I was clueless about my friend being bullied because I was so concerned about myself.  But beyond my selfishness there was one other part (just one—yeah right) part of Jesus’ attitude that I didn’t have and I think it’s absent every time we see cruelty or bullying.  Jesus suspended judgment as he interacted with the world.  Yes, he called people, especially the Pharisees, on their wrongs.  But he knew everyone's heart and he could have walked around excluding everyone who was different from what he KNEW was right, but he didn’t.  He decided instead to walk in love and embrace people right where they were at.  He knew that this kind of genuine love can do far more than bullying can even pretend to accomplish.  He didn’t hang out with a particular type of person; he had friends from every social group.  He didn’t care what other people thought of him because of who he chose to hang around.   I cared.  The opinions of the very people who were mean to me still mattered.  And this concern captured more of my attention and energy than what was going on in the lives of my friends.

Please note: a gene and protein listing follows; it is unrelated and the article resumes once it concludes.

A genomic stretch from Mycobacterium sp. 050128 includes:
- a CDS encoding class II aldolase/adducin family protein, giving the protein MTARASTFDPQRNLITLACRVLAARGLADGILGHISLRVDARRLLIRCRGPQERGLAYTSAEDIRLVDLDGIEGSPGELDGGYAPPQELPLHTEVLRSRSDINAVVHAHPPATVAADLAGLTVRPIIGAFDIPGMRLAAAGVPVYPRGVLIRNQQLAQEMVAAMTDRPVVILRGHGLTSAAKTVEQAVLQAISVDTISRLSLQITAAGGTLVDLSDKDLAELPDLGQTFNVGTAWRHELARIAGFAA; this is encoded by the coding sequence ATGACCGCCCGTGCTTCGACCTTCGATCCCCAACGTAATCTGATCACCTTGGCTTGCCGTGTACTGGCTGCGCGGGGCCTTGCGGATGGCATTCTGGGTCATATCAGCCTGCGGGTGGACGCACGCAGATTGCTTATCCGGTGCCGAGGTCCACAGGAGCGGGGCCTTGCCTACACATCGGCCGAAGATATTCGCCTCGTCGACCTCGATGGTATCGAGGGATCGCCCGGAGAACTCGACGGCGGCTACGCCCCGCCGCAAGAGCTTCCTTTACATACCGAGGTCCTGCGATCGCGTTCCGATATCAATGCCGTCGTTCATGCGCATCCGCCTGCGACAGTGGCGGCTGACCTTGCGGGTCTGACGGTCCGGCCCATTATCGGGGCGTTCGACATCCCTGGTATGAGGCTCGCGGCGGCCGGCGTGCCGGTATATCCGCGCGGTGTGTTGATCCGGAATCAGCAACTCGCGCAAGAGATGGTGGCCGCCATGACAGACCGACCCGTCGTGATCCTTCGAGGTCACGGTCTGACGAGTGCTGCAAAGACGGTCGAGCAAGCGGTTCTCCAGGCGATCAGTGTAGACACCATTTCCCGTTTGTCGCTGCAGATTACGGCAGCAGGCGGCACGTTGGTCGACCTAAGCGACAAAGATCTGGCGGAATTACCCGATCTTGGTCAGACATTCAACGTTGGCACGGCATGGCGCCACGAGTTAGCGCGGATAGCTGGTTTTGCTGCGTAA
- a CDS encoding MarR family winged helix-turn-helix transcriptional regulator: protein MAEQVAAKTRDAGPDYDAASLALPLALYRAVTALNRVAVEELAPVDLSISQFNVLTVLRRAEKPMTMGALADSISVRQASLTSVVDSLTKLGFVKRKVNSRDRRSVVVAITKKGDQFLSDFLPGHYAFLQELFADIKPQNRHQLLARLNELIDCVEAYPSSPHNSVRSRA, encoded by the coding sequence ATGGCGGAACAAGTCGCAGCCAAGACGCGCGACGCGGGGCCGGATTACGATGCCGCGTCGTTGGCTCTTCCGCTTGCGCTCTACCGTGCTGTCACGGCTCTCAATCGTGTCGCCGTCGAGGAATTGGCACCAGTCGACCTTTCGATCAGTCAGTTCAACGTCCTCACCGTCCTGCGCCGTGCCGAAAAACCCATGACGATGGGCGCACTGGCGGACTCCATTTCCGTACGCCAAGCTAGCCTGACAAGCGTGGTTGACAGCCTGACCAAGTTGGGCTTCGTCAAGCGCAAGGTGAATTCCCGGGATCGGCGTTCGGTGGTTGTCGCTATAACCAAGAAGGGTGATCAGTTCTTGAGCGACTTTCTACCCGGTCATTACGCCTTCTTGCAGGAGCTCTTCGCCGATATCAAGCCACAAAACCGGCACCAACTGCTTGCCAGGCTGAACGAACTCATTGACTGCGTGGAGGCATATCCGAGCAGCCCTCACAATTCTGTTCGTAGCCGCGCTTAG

I wish I knew of a simple way to teach this to children, but I don’t.  I guess it needs to start with me.  Really, it needs to start with all of us.  I need to take my eyes off of MY life, MY issues, MYself, and really start seeing others with Jesus’ eyes.  Eyes that are humble, full of love, full of empathy and full of compassion.  I need to drop my attitude and take on Jesus’ attitude that only God’s opinion and priorities matter. 

And to my friend, I’m sorry that I didn’t see when others were bullying you.  If I could go back I would see with new eyes and be a better friend who was aware of what was going on in your life because you matter—both to me and to God.